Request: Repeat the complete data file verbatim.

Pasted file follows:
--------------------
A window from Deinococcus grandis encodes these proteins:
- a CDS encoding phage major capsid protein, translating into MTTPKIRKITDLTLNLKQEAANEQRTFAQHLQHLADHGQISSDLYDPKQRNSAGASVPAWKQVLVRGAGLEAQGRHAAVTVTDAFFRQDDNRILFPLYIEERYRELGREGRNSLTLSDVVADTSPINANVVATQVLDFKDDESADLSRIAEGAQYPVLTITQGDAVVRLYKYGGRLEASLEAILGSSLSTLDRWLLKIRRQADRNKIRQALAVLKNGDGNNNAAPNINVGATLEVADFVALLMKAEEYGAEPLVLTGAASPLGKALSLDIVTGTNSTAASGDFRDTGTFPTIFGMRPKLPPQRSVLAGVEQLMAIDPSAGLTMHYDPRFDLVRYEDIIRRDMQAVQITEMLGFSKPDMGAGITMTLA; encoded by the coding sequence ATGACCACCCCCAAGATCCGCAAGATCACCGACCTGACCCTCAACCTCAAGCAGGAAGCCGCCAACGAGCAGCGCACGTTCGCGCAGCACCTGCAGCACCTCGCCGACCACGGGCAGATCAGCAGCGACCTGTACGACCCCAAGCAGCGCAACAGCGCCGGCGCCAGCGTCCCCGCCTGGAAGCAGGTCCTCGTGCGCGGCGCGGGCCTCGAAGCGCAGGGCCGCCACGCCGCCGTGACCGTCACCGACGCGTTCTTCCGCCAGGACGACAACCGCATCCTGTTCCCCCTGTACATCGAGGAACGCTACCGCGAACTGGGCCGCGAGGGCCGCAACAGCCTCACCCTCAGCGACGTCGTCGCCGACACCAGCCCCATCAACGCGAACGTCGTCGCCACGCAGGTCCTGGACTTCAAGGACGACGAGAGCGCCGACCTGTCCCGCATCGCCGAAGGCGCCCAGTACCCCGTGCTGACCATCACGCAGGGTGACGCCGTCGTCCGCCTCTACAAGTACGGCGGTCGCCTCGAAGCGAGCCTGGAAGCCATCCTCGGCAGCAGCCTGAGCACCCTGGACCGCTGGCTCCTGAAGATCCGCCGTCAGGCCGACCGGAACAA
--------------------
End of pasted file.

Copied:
A window from Deinococcus grandis encodes these proteins:
- a CDS encoding phage major capsid protein, translating into MTTPKIRKITDLTLNLKQEAANEQRTFAQHLQHLADHGQISSDLYDPKQRNSAGASVPAWKQVLVRGAGLEAQGRHAAVTVTDAFFRQDDNRILFPLYIEERYRELGREGRNSLTLSDVVADTSPINANVVATQVLDFKDDESADLSRIAEGAQYPVLTITQGDAVVRLYKYGGRLEASLEAILGSSLSTLDRWLLKIRRQADRNKIRQALAVLKNGDGNNNAAPNINVGATLEVADFVALLMKAEEYGAEPLVLTGAASPLGKALSLDIVTGTNSTAASGDFRDTGTFPTIFGMRPKLPPQRSVLAGVEQLMAIDPSAGLTMHYDPRFDLVRYEDIIRRDMQAVQITEMLGFSKPDMGAGITMTLA; encoded by the coding sequence ATGACCACCCCCAAGATCCGCAAGATCACCGACCTGACCCTCAACCTCAAGCAGGAAGCCGCCAACGAGCAGCGCACGTTCGCGCAGCACCTGCAGCACCTCGCCGACCACGGGCAGATCAGCAGCGACCTGTACGACCCCAAGCAGCGCAACAGCGCCGGCGCCAGCGTCCCCGCCTGGAAGCAGGTCCTCGTGCGCGGCGCGGGCCTCGAAGCGCAGGGCCGCCACGCCGCCGTGACCGTCACCGACGCGTTCTTCCGCCAGGACGACAACCGCATCCTGTTCCCCCTGTACATCGAGGAACGCTACCGCGAACTGGGCCGCGAGGGCCGCAACAGCCTCACCCTCAGCGACGTCGTCGCCGACACCAGCCCCATCAACGCGAACGTCGTCGCCACGCAGGTCCTGGACTTCAAGGACGACGAGAGCGCCGACCTGTCCCGCATCGCCGAAGGCGCCCAGTACCCCGTGCTGACCATCACGCAGGGTGACGCCGTCGTCCGCCTCTACAAGTACGGCGGTCGCCTCGAAGCGAGCCTGGAAGCCATCCTCGGCAGCAGCCTGAGCACCCTGGACCGCTGGCTCCTGAAGATCCGCCGTCAGGCCGACCGGAACAA